I'm not sure this will help much, but ask yourself the question, did the result -- the event described in the result clause -- really happen? If it did, it's actual result.
Natural result: "He was so brave as not to flee." He was so brave by nature that he would never flee [e.g., even if he had met Achilles in battle, though he never actually did].
An actual result clause would be "He was so brave that he did not flee [e.g. when he met Achilles in battle]."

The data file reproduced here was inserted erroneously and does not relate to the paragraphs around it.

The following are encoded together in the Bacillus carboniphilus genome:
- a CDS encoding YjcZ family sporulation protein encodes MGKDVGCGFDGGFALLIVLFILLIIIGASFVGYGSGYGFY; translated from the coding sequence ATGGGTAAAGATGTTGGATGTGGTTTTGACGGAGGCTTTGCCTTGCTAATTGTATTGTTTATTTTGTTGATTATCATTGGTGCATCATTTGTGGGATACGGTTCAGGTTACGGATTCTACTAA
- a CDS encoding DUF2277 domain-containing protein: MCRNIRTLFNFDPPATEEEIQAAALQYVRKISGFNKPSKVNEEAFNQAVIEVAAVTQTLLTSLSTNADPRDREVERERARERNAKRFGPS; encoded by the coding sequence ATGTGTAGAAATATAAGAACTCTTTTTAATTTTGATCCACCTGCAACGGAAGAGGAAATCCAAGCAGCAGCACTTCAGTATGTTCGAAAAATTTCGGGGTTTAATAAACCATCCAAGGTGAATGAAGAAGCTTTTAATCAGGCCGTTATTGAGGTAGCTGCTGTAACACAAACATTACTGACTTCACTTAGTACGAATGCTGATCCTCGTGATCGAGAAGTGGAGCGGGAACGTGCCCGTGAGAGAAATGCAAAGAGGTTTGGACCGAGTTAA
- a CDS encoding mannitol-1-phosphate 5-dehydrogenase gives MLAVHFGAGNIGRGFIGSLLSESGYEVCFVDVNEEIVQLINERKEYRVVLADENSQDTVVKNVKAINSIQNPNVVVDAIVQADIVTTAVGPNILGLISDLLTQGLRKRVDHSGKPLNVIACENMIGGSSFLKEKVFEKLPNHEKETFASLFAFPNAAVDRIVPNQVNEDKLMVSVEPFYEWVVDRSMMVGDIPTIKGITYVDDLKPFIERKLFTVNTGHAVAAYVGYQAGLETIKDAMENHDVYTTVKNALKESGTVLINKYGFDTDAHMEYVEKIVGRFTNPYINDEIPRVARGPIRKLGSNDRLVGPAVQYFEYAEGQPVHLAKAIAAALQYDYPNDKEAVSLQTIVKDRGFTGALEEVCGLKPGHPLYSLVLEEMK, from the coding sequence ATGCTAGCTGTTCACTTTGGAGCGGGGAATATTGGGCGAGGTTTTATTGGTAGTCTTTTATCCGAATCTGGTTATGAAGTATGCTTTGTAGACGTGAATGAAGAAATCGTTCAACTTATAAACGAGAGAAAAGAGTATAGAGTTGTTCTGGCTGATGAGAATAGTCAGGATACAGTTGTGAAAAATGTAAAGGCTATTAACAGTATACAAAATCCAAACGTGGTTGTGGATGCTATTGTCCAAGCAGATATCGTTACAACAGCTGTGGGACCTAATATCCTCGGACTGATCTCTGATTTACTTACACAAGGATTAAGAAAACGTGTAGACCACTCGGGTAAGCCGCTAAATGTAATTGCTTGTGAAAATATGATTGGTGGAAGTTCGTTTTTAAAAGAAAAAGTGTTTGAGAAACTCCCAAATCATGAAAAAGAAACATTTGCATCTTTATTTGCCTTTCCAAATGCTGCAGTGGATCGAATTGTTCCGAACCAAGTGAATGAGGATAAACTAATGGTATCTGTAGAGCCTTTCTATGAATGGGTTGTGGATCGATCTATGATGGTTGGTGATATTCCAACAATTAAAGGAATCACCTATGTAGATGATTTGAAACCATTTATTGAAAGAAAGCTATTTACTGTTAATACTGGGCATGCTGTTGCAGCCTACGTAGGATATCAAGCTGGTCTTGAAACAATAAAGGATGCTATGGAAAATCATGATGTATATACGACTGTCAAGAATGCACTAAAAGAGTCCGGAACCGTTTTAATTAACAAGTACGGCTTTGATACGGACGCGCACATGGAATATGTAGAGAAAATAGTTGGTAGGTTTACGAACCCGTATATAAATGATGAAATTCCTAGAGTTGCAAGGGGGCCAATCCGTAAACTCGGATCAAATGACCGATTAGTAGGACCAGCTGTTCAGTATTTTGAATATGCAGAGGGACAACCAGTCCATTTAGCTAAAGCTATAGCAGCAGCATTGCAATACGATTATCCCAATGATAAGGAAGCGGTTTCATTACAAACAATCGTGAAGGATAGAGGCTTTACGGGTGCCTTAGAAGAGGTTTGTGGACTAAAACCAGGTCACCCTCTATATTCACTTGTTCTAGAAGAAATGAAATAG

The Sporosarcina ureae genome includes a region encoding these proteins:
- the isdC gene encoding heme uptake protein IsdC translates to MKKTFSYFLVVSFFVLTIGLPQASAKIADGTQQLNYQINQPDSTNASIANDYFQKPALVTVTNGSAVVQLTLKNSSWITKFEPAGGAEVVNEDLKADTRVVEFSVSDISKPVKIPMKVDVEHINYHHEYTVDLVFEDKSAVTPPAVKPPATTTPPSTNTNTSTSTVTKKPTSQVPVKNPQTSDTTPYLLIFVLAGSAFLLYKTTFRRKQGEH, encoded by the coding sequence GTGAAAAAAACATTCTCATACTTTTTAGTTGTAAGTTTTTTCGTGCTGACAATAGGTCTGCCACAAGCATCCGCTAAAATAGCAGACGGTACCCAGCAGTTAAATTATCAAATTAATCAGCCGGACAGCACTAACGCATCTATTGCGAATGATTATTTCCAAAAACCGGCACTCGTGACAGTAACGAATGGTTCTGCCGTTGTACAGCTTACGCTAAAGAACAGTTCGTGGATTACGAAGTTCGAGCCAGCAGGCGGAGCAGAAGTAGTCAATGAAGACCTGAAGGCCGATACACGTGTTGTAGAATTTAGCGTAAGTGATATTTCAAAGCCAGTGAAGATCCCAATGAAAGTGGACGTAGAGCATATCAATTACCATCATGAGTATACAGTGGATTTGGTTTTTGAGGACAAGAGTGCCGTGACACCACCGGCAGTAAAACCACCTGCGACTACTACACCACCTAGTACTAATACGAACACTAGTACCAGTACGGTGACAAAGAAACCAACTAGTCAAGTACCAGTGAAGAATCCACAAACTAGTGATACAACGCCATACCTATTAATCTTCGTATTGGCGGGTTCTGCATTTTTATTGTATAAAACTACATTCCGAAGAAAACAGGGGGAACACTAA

Dr. Phillips was my second-year Greek teacher. The book dates from the 1950s, I think, which to me doesn't seem that old as these things go, or didn't when I was taking the course (1961-2). Dr. Phillips never seemed very enthusiastic about teaching teenagers Greek. My first-year Greek teacher, Dr. Phillips' colleague, used the much older Crosby and Schaefer, which always seemed like a much richer and more stimulating book. At least it went to much greater efforts to retain the interest of a 14-year-old.